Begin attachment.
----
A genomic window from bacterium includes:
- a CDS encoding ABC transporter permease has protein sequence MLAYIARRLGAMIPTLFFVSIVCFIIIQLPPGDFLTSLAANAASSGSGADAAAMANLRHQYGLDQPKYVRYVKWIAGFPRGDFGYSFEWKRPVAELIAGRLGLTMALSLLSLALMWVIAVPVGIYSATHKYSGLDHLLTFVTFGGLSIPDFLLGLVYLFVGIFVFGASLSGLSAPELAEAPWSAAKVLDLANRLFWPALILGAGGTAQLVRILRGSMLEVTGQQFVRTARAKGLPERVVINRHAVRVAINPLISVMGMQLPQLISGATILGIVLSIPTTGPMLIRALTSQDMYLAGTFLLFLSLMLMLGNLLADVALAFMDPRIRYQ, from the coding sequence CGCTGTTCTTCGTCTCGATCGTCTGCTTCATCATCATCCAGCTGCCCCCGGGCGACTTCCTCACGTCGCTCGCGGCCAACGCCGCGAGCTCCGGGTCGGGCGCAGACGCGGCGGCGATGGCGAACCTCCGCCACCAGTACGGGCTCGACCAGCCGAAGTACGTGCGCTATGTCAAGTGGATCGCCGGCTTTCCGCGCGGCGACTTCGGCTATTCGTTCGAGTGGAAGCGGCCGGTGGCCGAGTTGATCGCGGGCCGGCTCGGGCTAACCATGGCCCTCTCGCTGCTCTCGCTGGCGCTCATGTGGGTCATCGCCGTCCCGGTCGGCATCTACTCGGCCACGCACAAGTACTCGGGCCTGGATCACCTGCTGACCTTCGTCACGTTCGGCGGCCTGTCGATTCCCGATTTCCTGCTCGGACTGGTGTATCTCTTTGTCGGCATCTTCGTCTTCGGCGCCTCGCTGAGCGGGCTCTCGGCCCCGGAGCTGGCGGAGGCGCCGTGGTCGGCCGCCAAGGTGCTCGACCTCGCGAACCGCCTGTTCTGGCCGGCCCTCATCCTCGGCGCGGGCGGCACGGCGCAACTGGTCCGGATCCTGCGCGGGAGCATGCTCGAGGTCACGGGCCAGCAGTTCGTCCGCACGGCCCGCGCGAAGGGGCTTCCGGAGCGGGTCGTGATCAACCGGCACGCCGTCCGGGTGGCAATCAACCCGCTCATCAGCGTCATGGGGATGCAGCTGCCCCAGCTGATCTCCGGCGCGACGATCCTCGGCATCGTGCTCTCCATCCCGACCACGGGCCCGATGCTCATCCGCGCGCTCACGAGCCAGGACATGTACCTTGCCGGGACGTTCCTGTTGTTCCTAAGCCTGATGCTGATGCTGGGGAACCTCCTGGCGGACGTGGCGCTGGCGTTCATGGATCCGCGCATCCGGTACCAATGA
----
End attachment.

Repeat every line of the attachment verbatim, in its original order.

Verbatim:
A genomic window from bacterium includes:
- a CDS encoding ABC transporter permease has protein sequence MLAYIARRLGAMIPTLFFVSIVCFIIIQLPPGDFLTSLAANAASSGSGADAAAMANLRHQYGLDQPKYVRYVKWIAGFPRGDFGYSFEWKRPVAELIAGRLGLTMALSLLSLALMWVIAVPVGIYSATHKYSGLDHLLTFVTFGGLSIPDFLLGLVYLFVGIFVFGASLSGLSAPELAEAPWSAAKVLDLANRLFWPALILGAGGTAQLVRILRGSMLEVTGQQFVRTARAKGLPERVVINRHAVRVAINPLISVMGMQLPQLISGATILGIVLSIPTTGPMLIRALTSQDMYLAGTFLLFLSLMLMLGNLLADVALAFMDPRIRYQ, from the coding sequence CGCTGTTCTTCGTCTCGATCGTCTGCTTCATCATCATCCAGCTGCCCCCGGGCGACTTCCTCACGTCGCTCGCGGCCAACGCCGCGAGCTCCGGGTCGGGCGCAGACGCGGCGGCGATGGCGAACCTCCGCCACCAGTACGGGCTCGACCAGCCGAAGTACGTGCGCTATGTCAAGTGGATCGCCGGCTTTCCGCGCGGCGACTTCGGCTATTCGTTCGAGTGGAAGCGGCCGGTGGCCGAGTTGATCGCGGGCCGGCTCGGGCTAACCATGGCCCTCTCGCTGCTCTCGCTGGCGCTCATGTGGGTCATCGCCGTCCCGGTCGGCATCTACTCGGCCACGCACAAGTACTCGGGCCTGGATCACCTGCTGACCTTCGTCACGTTCGGCGGCCTGTCGATTCCCGATTTCCTGCTCGGACTGGTGTATCTCTTTGTCGGCATCTTCGTCTTCGGCGCCTCGCTGAGCGGGCTCTCGGCCCCGGAGCTGGCGGAGGCGCCGTGGTCGGCCGCCAAGGTGCTCGACCTCGCGAACCGCCTGTTCTGGCCGGCCCTCATCCTCGGCGCGGGCGGCACGGCGCAACTGGTCCGGATCCTGCGCGGGAGCATGCTCGAGGTCACGGGCCAGCAGTTCGTCCGCACGGCCCGCGCGAAGGGGCTTCCGGAGCGGGTCGTGATCAACCGGCACGCCGTCCGGGTGGCAATCAACCCGCTCATCAGCGTCATGGGGATGCAGCTGCCCCAGCTGATCTCCGGCGCGACGATCCTCGGCATCGTGCTCTCCATCCCGACCACGGGCCCGATGCTCATCCGCGCGCTCACGAGCCAGGACATGTACCTTGCCGGGACGTTCCTGTTGTTCCTAAGCCTGATGCTGATGCTGGGGAACCTCCTGGCGGACGTGGCGCTGGCGTTCATGGATCCGCGCATCCGGTACCAATGA